The smoke is still swirling around the NFL’s dumpster fire because of its latest spate of anti-American protests. This time one of the nation’s oldest clothing makers has announced that it is dropping its NFL sponsorship.
“Hardwick Clothing, America’s oldest suit maker, is through dealing with the National Football League.”
The company’s CEO, Cleveland businessman Allan Jones, blasted the League’s “unpatriotic behavior” and directed his advertising firm to pull ads for his companies during NFL games, The Chattanoogan reported.
“Effective immediately, please remove all commercials for Check into Cash, Buy Here Pay Here USA, or U.S. Money Shops from airing during NFL games this entire season,” Jones, who is also the CEO of the payday lending chain Check Into Cash, said Tuesday in a statement. “Our companies will not condone in any form the unpatriotic behavior demonstrated by the NFL.”
The Cleveland-based company was founded in 1880, according to its Twitter account @HardwickClothes.
The owner of the company, Allan Jones, is not making just a silent gesture, either. He is speaking out very specifically about what he thinks of the NFL protests.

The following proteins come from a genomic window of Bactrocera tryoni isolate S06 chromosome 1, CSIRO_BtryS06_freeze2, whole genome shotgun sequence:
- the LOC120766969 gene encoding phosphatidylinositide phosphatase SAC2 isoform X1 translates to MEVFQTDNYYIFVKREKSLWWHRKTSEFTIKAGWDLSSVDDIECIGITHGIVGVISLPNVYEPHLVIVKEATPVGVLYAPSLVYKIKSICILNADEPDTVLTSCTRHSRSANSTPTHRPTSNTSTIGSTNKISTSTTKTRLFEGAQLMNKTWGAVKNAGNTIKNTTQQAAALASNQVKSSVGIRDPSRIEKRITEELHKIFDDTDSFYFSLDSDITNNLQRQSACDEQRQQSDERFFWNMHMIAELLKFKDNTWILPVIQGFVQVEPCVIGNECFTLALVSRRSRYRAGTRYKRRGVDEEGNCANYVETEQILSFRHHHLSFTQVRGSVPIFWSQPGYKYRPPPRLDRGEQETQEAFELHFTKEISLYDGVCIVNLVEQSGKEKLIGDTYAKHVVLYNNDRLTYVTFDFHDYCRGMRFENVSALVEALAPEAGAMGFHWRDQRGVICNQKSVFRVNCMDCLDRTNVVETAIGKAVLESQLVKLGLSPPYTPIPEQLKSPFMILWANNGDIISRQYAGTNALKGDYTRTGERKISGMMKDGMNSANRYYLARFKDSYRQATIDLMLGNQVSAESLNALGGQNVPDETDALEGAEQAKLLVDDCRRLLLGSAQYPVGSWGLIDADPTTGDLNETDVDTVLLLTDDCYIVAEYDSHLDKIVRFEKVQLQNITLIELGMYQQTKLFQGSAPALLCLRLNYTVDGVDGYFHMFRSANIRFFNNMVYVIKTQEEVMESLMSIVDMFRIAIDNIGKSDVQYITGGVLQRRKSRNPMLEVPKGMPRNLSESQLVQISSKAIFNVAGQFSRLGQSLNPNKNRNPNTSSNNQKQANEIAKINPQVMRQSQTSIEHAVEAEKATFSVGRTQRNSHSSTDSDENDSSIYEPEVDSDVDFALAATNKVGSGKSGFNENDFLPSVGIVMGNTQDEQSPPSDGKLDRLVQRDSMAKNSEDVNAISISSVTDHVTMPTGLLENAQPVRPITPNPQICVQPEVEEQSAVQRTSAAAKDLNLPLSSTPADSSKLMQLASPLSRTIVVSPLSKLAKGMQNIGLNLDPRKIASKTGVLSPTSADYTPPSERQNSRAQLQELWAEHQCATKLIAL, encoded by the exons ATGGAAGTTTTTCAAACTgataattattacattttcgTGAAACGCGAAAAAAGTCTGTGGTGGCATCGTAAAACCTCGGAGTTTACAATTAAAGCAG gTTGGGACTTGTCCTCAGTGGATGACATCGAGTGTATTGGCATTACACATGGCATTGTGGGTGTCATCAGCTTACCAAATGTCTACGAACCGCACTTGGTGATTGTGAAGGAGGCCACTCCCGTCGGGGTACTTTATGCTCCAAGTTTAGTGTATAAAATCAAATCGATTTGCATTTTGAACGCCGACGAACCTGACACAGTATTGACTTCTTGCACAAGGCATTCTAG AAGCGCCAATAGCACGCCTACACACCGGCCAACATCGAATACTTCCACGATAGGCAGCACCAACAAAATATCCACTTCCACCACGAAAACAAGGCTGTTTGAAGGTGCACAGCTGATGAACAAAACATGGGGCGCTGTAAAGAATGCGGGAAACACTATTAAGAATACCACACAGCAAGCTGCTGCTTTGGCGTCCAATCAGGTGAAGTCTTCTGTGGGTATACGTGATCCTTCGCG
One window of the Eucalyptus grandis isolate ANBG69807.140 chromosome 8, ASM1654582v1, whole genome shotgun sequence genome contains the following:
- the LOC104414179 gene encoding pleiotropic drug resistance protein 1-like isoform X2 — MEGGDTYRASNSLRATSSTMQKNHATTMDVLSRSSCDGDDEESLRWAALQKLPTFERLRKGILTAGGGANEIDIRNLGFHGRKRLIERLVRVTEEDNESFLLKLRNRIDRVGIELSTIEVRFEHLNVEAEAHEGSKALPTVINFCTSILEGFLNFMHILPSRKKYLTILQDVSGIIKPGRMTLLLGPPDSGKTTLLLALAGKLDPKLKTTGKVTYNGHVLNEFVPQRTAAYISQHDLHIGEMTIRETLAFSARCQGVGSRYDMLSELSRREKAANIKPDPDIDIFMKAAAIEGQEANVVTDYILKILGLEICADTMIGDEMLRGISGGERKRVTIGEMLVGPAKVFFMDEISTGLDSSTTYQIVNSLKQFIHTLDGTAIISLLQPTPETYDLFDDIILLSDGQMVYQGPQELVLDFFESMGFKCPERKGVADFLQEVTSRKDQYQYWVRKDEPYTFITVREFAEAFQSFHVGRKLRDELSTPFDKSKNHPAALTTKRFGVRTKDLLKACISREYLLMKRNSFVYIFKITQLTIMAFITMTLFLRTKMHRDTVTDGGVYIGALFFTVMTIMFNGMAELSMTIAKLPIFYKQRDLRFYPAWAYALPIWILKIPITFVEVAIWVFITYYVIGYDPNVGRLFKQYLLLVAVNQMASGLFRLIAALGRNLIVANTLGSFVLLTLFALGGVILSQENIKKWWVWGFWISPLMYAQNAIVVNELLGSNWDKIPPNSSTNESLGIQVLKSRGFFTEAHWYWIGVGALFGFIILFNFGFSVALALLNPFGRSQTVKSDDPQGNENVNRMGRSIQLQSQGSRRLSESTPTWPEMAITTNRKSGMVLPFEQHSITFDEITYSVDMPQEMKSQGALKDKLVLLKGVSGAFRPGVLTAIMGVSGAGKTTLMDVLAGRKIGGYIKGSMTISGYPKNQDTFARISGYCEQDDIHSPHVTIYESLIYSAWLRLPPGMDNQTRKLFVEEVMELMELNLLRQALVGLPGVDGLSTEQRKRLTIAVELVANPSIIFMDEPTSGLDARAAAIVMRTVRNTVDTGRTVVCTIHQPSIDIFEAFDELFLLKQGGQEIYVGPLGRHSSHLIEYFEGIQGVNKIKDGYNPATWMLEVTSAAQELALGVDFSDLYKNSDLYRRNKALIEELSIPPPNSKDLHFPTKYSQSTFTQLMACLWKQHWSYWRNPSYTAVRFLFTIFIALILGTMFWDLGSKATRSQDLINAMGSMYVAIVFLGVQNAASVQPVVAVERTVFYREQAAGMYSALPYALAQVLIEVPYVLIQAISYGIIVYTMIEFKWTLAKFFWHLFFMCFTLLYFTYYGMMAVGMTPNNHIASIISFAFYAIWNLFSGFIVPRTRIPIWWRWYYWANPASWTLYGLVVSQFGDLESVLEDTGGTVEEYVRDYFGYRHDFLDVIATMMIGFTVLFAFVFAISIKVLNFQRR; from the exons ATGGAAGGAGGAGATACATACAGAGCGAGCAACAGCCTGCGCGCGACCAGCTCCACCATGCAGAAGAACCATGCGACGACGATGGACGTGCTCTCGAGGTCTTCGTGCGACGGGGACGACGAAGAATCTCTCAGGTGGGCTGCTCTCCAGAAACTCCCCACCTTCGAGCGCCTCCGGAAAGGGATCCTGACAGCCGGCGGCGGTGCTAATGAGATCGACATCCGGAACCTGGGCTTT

Jones, a supporter of President Trump, acknowledged that NFL players have the right to choose not to stand during the playing of the national anthem, but pointed out that, as a business owner, he also has a right to take his money elsewhere.
“When I see Colin Kaepernick lecturing the ‘oppressed’ wearing a Fidel Castro T-shirt, you realize the hypocrisy to this stupidity. I love America. They have the right to protest and I have the right to turn off the channel and place our ads elsewhere,” Jones said. “The next time someone ask the public to finance a stadium this will have a very long term effect. These guys should really be the lead plaintiffs in the head injury cases-that’s the only jury that will find sympathy!”
… “If you will research why Francis Scott Key wrote the Star Spangled Banner you will realize why I am upset about these NFL players protesting. They don’t even know what it is they are protesting,” he said. “The flag was still standing. 200 English ships tried to take it down. They kept it up all night and it could only be seen when the bombs were bursting in the air. So many patriots gave their lives to keep the flag up – and now to have people protesting who don’t have a clue about any of this bothers me.”
Naturally, the company received the hearty thanks from a long list of Twitter users.
@HardwickClothes thank you for standing up for America
— Cookie Gremminger (@CookieTim1982) September 27, 2017
— ChrisAnn77 (@Chris_Ann_77) September 27, 2017
— SLSTCP (@bodysouls) September 27, 2017
— Proud American 🇺🇸 (@NeverIllery) September 27, 2017
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